The Valley is shaken by Senator Rubio's resignation
FRESNO, Calif. (KFSN) -- There is a surprising shake up in the Valleys political landscape, State Senator Michael Rubio has resigned.
Rubio is a Democrat whose district stretched from Fresno to Bakersfield.
Rubio cited a desire to spend more time with his family as the primary reason. But he's also leaving to take a high profile job with Chevron oil.
And his departure comes at the same time fellow democrats have questioned his efforts to weaken state environmental laws.
Michael Rubio was elected to the state senate in 2010. Seen as a rising star in the party. Fresno County Democratic Party Chairman Michael Evans says his departure was not expected.
"It was definitely a surprise; we thought he might even be looking at the congressional seat we certainly didn't think he was looking at resignation."
Rubio's district covered about half of the people in the city of Fresno and a quarter of Bakersfield's population. Along with parts of Tulare County and all of Kings County.
In the legislature he was known to work with the other party. Republican assembly member Jim Patterson of Fresno says Rubio was a key force in getting water to the valley, and working to ease environmental regulations.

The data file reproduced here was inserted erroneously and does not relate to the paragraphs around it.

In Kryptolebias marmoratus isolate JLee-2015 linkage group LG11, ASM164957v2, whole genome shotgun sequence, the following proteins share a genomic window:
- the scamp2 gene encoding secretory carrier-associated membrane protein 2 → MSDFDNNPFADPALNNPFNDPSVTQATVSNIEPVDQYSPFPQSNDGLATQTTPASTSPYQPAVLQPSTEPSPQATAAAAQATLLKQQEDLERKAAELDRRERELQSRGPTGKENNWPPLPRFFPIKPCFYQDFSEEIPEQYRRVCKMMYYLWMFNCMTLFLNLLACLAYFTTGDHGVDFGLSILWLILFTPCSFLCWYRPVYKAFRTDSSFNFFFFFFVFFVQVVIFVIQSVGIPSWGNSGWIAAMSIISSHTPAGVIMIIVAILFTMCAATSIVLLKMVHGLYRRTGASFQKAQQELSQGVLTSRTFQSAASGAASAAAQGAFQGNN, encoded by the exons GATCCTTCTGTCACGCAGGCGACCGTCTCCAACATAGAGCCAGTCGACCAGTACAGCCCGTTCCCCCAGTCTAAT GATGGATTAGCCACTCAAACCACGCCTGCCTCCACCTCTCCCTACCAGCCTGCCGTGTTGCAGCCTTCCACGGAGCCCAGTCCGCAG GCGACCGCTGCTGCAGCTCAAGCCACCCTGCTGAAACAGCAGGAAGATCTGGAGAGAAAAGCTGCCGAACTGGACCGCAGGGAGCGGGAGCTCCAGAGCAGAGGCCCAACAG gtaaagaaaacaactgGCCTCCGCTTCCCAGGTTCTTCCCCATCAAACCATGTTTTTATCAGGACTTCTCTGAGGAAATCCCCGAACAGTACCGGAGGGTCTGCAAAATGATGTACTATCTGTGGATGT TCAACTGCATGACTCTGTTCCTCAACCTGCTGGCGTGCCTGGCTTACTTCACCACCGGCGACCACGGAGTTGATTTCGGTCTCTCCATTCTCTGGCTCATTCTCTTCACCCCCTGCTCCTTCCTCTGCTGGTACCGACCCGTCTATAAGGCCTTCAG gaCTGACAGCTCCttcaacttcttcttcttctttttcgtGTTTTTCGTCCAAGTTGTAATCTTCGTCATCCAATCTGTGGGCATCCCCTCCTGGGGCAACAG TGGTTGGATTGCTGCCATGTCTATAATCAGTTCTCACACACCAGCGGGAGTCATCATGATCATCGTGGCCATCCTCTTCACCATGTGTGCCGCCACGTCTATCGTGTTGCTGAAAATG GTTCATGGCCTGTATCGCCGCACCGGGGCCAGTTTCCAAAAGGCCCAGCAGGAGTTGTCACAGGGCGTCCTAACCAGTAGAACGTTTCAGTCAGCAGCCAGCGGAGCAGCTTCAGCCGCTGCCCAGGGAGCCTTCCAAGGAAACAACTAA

"I think this is a big loss for leadership for the valley that moderate democrats and we republicans could support.
Rubio's efforts to relax the California environmental quality laws set him at odds with the Senate leadership. But in a statement Rubio said he's leaving because,
"I have realized that my current professional path has left little opportunity to be home for those who are most important to me, which is why I am making a change,''
Sacramento Political Analyst Steve Mavigilio says Rubio's decision to go to work for an oil company raises questions.
"Some people will make the link that he was behind a lot of changes in environmental laws because he felt like he was going to go to work for chevron. I don't know if that's true, it would be highly doubtful.
Rubio's departure will leave Democrats one vote short of the supermajority they had in the Senate, but that's not expected to last. Two other state senate seats where democrats are favored will be filled by special elections next month. Democrats lead Republicans in the 16th district by a 20 point margin, but Evans says the party isn't taking anything for granted.
"It definitely won't be a cakewalk; in a special election Republicans typically have higher turnouts than Democrats. But with a good candidate and a good ground game it's definitely winnable." Assembly Member Henry T. Perea, a Democrat from Fresno is already being mentioned as a likely candidate.
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